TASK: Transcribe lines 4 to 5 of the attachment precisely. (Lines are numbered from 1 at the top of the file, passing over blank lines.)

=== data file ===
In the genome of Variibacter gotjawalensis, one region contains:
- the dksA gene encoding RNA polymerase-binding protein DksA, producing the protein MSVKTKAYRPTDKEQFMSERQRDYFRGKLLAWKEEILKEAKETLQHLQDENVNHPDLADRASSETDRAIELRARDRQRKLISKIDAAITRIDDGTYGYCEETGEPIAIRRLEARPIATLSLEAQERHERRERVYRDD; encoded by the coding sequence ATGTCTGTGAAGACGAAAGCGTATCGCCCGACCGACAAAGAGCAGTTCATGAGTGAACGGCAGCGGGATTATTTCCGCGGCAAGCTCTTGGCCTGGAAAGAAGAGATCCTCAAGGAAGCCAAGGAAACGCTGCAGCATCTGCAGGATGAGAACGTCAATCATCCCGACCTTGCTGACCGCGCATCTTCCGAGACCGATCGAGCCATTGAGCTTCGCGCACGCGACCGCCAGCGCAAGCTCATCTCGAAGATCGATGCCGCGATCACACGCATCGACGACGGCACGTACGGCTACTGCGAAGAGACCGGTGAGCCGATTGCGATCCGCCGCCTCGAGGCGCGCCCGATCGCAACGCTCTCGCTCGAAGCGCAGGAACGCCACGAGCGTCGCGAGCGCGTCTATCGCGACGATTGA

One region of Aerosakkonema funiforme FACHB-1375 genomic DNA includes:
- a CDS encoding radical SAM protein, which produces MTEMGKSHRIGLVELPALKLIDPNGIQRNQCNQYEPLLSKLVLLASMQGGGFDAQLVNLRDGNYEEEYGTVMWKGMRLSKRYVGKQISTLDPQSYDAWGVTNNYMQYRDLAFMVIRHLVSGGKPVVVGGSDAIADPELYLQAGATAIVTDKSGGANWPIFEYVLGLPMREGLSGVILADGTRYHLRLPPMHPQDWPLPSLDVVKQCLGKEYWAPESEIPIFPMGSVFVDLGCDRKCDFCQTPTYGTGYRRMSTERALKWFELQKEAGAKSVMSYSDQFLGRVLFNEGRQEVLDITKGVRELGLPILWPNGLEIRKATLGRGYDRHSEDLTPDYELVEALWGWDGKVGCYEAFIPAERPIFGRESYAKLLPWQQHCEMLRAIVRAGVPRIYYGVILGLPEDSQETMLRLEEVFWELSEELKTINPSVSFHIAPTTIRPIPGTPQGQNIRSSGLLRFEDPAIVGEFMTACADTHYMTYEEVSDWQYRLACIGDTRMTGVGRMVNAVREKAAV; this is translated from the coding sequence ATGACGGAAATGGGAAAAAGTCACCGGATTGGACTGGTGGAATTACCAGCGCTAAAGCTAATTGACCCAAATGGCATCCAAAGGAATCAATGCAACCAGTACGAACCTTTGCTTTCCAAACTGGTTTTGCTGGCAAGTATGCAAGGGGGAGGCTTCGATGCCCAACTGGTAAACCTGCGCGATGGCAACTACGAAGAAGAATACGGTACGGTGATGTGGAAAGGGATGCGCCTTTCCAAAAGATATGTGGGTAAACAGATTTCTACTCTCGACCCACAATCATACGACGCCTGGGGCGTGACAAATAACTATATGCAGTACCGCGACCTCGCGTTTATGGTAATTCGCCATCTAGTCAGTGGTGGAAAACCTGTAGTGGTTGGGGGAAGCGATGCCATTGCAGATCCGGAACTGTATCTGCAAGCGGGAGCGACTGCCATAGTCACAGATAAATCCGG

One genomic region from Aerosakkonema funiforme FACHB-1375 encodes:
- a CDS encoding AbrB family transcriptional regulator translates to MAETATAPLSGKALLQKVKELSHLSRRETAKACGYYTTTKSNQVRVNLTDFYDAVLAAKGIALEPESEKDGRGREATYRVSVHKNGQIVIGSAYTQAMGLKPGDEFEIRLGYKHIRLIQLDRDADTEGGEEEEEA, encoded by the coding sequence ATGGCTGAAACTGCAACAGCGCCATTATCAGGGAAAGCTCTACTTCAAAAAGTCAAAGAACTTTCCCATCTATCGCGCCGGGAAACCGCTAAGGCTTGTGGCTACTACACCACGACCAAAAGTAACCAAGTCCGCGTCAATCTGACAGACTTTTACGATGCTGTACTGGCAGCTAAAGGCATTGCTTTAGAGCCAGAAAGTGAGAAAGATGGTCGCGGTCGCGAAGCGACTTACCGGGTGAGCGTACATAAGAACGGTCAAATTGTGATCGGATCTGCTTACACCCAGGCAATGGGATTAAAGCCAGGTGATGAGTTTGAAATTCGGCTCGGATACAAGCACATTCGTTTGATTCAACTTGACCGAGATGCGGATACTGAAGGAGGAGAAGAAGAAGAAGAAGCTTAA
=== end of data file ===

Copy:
- a CDS encoding radical SAM protein, which produces MTEMGKSHRIGLVELPALKLIDPNGIQRNQCNQYEPLLSKLVLLASMQGGGFDAQLVNLRDGNYEEEYGTVMWKGMRLSKRYVGKQISTLDPQSYDAWGVTNNYMQYRDLAFMVIRHLVSGGKPVVVGGSDAIADPELYLQAGATAIVTDKSGGANWPIFEYVLGLPMREGLSGVILADGTRYHLRLPPMHPQDWPLPSLDVVKQCLGKEYWAPESEIPIFPMGSVFVDLGCDRKCDFCQTPTYGTGYRRMSTERALKWFELQKEAGAKSVMSYSDQFLGRVLFNEGRQEVLDITKGVRELGLPILWPNGLEIRKATLGRGYDRHSEDLTPDYELVEALWGWDGKVGCYEAFIPAERPIFGRESYAKLLPWQQHCEMLRAIVRAGVPRIYYGVILGLPEDSQETMLRLEEVFWELSEELKTINPSVSFHIAPTTIRPIPGTPQGQNIRSSGLLRFEDPAIVGEFMTACADTHYMTYEEVSDWQYRLACIGDTRMTGVGRMVNAVREKAAV; this is translated from the coding sequence ATGACGGAAATGGGAAAAAGTCACCGGATTGGACTGGTGGAATTACCAGCGCTAAAGCTAATTGACCCAAATGGCATCCAAAGGAATCAATGCAACCAGTACGAACCTTTGCTTTCCAAACTGGTTTTGCTGGCAAGTATGCAAGGGGGAGGCTTCGATGCCCAACTGGTAAACCTGCGCGATGGCAACTACGAAGAAGAATACGGTACGGTGATGTGGAAAGGGATGCGCCTTTCCAAAAGATATGTGGGTAAACAGATTTCTACTCTCGACCCACAATCATACGACGCCTGGGGCGTGACAAATAACTATATGCAGTACCGCGACCTCGCGTTTATGGTAATTCGCCATCTAGTCAGTGGTGGAAAACCTGTAGTGGTTGGGGGAAGCGATGCCATTGCAGATCCGGAACTGTATCTGCAAGCGGGAGCGACTGCCATAGTCACAGATAAATCCGG

One genomic region from Aerosakkonema funiforme FACHB-1375 encodes: